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Once an enfant terrible, who as a young filmmaker challenged censors and outraged conservative critics with everything from surreal S&M sex to sympathetic portrayals of Palestinian radicals, Koji Wakamatsu has not mellowed so much as ripened.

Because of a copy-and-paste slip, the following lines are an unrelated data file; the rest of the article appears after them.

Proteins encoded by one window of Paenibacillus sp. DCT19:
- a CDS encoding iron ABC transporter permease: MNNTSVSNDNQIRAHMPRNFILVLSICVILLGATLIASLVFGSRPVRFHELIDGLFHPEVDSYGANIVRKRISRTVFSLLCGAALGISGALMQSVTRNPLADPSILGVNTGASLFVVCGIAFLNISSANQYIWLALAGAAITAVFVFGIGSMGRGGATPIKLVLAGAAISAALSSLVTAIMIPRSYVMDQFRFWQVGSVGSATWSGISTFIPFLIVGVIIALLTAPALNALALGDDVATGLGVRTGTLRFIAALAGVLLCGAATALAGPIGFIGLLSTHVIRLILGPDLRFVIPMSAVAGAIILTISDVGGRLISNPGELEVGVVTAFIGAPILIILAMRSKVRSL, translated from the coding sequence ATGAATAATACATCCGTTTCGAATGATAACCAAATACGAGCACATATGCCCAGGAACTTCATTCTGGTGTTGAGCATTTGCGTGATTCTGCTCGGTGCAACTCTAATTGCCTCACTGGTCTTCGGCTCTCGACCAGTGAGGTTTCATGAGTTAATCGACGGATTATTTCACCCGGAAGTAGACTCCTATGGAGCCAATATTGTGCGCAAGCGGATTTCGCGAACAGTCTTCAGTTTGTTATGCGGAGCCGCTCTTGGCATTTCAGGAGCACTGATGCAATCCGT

Unlike many older directors, Wakamatsu still makes films that probe deep into controversial subjects, from the inner and outer journey of a teenage killer (“17-sai no Fukai: Shonen wa Nani o Mita ka [Cycling Chronicles: Landscapes the Boy Saw],” 2004) to the murderous career of the Japanese Red Army in the early 1970s (“Jitsuroku Rengo Sekigun: Asama Sanso e no Michi [The Red Army],” 2007).

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